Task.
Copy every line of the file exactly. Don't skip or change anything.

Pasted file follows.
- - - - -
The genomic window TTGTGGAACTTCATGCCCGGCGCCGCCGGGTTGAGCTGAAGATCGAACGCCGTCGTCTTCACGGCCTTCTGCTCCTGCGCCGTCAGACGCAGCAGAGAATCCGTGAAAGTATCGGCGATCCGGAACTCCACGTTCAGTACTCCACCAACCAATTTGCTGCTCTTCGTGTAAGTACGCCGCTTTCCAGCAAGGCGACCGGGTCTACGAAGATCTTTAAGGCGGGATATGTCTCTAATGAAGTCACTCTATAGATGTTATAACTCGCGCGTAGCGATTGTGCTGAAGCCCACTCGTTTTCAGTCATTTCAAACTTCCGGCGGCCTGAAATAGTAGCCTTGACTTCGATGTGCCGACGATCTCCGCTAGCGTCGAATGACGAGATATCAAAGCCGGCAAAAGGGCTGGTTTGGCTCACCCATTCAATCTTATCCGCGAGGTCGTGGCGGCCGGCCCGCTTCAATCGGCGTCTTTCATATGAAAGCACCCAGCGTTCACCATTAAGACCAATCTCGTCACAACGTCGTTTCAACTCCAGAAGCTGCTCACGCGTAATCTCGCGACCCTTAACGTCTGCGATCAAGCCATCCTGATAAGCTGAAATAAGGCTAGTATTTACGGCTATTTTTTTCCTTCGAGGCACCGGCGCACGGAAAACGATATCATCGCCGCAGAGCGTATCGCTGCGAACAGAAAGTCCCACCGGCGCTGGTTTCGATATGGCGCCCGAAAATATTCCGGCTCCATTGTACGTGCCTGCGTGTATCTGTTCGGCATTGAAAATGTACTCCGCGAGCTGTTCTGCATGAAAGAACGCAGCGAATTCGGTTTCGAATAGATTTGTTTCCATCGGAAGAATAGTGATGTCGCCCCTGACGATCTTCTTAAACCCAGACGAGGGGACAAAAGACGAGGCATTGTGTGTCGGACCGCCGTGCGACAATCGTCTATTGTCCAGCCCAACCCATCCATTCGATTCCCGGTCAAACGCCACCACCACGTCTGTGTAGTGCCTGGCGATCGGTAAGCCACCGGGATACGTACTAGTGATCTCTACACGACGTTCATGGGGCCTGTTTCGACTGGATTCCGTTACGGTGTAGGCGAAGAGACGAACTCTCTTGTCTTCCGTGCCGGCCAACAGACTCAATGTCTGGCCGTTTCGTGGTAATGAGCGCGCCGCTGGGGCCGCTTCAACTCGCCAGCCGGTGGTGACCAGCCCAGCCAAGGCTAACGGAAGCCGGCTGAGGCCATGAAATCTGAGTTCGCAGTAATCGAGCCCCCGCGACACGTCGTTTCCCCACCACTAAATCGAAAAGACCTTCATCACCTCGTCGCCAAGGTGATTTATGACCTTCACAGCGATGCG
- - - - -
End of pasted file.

The genomic window TTGTGGAACTTCATGCCCGGCGCCGCCGGGTTGAGCTGAAGATCGAACGCCGTCGTCTTCACGGCCTTCTGCTCCTGCGCCGTCAGACGCAGCAGAGAATCCGTGAAAGTATCGGCGATCCGGAACTCCACGTTCAGTACTCCACCAACCAATTTGCTGCTCTTCGTGTAAGTACGCCGCTTTCCAGCAAGGCGACCGGGTCTACGAAGATCTTTAAGGCGGGATATGTCTCTAATGAAGTCACTCTATAGATGTTATAACTCGCGCGTAGCGATTGTGCTGAAGCCCACTCGTTTTCAGTCATTTCAAACTTCCGGCGGCCTGAAATAGTAGCCTTGACTTCGATGTGCCGACGATCTCCGCTAGCGTCGAATGACGAGATATCAAAGCCGGCAAAAGGGCTGGTTTGGCTCACCCATTCAATCTTATCCGCGAGGTCGTGGCGGCCGGCCCGCTTCAATCGGCGTCTTTCATATGAAAGCACCCAGCGTTCACCATTAAGACCAATCTCGTCACAACGTCGTTTCAACTCCAGAAGCTGCTCACGCGTAATCTCGCGACCCTTAACGTCTGCGATCAAGCCATCCTGATAAGCTGAAATAAGGCTAGTATTTACGGCTATTTTTTTCCTTCGAGGCACCGGCGCACGGAAAACGATATCATCGCCGCAGAGCGTATCGCTGCGAACAGAAAGTCCCACCGGCGCTGGTTTCGATATGGCGCCCGAAAATATTCCGGCTCCATTGTACGTGCCTGCGTGTATCTGTTCGGCATTGAAAATGTACTCCGCGAGCTGTTCTGCATGAAAGAACGCAGCGAATTCGGTTTCGAATAGATTTGTTTCCATCGGAAGAATAGTGATGTCGCCCCTGACGATCTTCTTAAACCCAGACGAGGGGACAAAAGACGAGGCATTGTGTGTCGGACCGCCGTGCGACAATCGTCTATTGTCCAGCCCAACCCATCCATTCGATTCCCGGTCAAACGCCACCACCACGTCTGTGTAGTGCCTGGCGATCGGTAAGCCACCGGGATACGTACTAGTGATCTCTACACGACGTTCATGGGGCCTGTTTCGACTGGATTCCGTTACGGTGTAGGCGAAGAGACGAACTCTCTTGTCTTCCGTGCCGGCCAACAGACTCAATGTCTGGCCGTTTCGTGGTAATGAGCGCGCCGCTGGGGCCGCTTCAACTCGCCAGCCGGTGGTGACCAGCCCAGCCAAGGCTAACGGAAGCCGGCTGAGGCCATGAAATCTGAGTTCGCAGTAATCGAGCCCCCGCGACACGTCGTTTCCCCACCACTAAATCGAAAAGACCTTCATCACCTCGTCGCCAAGGTGATTTATGACCTTCACAGCGATGCG